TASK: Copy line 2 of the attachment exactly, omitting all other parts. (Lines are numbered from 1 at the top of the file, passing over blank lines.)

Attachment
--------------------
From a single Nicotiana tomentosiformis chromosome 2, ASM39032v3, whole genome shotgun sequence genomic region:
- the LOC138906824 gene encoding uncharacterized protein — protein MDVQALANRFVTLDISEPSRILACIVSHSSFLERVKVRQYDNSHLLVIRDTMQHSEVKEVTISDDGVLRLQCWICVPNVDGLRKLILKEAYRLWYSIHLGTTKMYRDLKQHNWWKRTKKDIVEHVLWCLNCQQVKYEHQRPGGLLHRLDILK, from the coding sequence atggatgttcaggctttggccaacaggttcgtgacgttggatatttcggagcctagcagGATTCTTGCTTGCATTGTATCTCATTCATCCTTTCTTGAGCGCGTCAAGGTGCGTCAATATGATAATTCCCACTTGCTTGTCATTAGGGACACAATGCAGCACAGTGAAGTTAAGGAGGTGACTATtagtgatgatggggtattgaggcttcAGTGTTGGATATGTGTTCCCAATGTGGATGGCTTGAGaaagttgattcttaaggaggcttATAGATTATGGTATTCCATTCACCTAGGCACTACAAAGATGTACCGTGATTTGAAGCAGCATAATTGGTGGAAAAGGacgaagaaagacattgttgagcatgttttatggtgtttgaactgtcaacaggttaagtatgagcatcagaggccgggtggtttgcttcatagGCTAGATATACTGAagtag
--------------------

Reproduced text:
- the LOC138906824 gene encoding uncharacterized protein — protein MDVQALANRFVTLDISEPSRILACIVSHSSFLERVKVRQYDNSHLLVIRDTMQHSEVKEVTISDDGVLRLQCWICVPNVDGLRKLILKEAYRLWYSIHLGTTKMYRDLKQHNWWKRTKKDIVEHVLWCLNCQQVKYEHQRPGGLLHRLDILK, from the coding sequence atggatgttcaggctttggccaacaggttcgtgacgttggatatttcggagcctagcagGATTCTTGCTTGCATTGTATCTCATTCATCCTTTCTTGAGCGCGTCAAGGTGCGTCAATATGATAATTCCCACTTGCTTGTCATTAGGGACACAATGCAGCACAGTGAAGTTAAGGAGGTGACTATtagtgatgatggggtattgaggcttcAGTGTTGGATATGTGTTCCCAATGTGGATGGCTTGAGaaagttgattcttaaggaggcttATAGATTATGGTATTCCATTCACCTAGGCACTACAAAGATGTACCGTGATTTGAAGCAGCATAATTGGTGGAAAAGGacgaagaaagacattgttgagcatgttttatggtgtttgaactgtcaacaggttaagtatgagcatcagaggccgggtggtttgcttcatagGCTAGATATACTGAagtag